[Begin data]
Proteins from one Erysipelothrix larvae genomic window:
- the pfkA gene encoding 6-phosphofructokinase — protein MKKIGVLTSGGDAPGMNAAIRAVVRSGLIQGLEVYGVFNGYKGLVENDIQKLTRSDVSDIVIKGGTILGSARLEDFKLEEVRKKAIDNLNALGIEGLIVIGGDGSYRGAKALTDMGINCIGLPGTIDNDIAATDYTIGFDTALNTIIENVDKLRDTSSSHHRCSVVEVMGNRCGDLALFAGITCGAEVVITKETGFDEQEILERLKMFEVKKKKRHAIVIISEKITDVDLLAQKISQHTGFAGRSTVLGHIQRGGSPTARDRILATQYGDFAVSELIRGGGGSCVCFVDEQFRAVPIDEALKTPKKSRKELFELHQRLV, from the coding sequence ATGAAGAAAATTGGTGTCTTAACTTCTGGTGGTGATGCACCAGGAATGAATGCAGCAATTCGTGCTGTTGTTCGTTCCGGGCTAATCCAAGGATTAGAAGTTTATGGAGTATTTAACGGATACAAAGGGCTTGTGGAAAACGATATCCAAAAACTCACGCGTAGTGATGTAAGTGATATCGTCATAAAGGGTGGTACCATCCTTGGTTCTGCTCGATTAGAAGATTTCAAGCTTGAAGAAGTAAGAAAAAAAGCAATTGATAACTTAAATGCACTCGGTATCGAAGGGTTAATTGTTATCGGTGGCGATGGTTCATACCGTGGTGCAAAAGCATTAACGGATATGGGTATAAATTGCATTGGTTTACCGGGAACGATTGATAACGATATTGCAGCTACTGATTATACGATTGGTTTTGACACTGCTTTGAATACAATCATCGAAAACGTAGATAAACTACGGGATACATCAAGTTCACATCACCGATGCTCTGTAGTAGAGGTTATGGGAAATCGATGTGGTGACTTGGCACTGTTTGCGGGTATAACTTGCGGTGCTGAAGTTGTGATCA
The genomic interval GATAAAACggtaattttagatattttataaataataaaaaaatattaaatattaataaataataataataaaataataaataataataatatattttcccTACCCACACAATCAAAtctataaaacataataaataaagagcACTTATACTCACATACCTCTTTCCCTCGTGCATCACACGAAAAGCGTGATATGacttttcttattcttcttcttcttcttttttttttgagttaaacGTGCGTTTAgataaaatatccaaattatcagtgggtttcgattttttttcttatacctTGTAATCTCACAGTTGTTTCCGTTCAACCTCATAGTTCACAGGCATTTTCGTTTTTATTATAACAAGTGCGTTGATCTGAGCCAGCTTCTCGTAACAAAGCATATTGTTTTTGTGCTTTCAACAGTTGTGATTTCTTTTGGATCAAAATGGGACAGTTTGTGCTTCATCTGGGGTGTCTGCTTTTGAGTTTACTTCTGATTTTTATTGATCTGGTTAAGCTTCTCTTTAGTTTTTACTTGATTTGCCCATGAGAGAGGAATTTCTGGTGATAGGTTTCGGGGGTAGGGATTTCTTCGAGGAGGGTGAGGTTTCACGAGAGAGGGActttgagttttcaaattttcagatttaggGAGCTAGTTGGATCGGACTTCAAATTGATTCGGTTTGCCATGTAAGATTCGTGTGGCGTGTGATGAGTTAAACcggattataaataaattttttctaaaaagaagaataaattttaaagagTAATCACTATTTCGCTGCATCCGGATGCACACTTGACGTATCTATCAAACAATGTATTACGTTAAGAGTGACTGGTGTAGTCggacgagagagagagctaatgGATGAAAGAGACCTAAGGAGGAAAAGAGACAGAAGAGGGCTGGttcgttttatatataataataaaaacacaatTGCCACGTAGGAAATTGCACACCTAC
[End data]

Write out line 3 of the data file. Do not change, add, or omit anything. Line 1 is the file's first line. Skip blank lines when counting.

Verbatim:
The genomic interval GATAAAACggtaattttagatattttataaataataaaaaaatattaaatattaataaataataataataaaataataaataataataatatattttcccTACCCACACAATCAAAtctataaaacataataaataaagagcACTTATACTCACATACCTCTTTCCCTCGTGCATCACACGAAAAGCGTGATATGacttttcttattcttcttcttcttcttttttttttgagttaaacGTGCGTTTAgataaaatatccaaattatcagtgggtttcgattttttttcttatacctTGTAATCTCACAGTTGTTTCCGTTCAACCTCATAGTTCACAGGCATTTTCGTTTTTATTATAACAAGTGCGTTGATCTGAGCCAGCTTCTCGTAACAAAGCATATTGTTTTTGTGCTTTCAACAGTTGTGATTTCTTTTGGATCAAAATGGGACAGTTTGTGCTTCATCTGGGGTGTCTGCTTTTGAGTTTACTTCTGATTTTTATTGATCTGGTTAAGCTTCTCTTTAGTTTTTACTTGATTTGCCCATGAGAGAGGAATTTCTGGTGATAGGTTTCGGGGGTAGGGATTTCTTCGAGGAGGGTGAGGTTTCACGAGAGAGGGActttgagttttcaaattttcagatttaggGAGCTAGTTGGATCGGACTTCAAATTGATTCGGTTTGCCATGTAAGATTCGTGTGGCGTGTGATGAGTTAAACcggattataaataaattttttctaaaaagaagaataaattttaaagagTAATCACTATTTCGCTGCATCCGGATGCACACTTGACGTATCTATCAAACAATGTATTACGTTAAGAGTGACTGGTGTAGTCggacgagagagagagctaatgGATGAAAGAGACCTAAGGAGGAAAAGAGACAGAAGAGGGCTGGttcgttttatatataataataaaaacacaatTGCCACGTAGGAAATTGCACACCTAC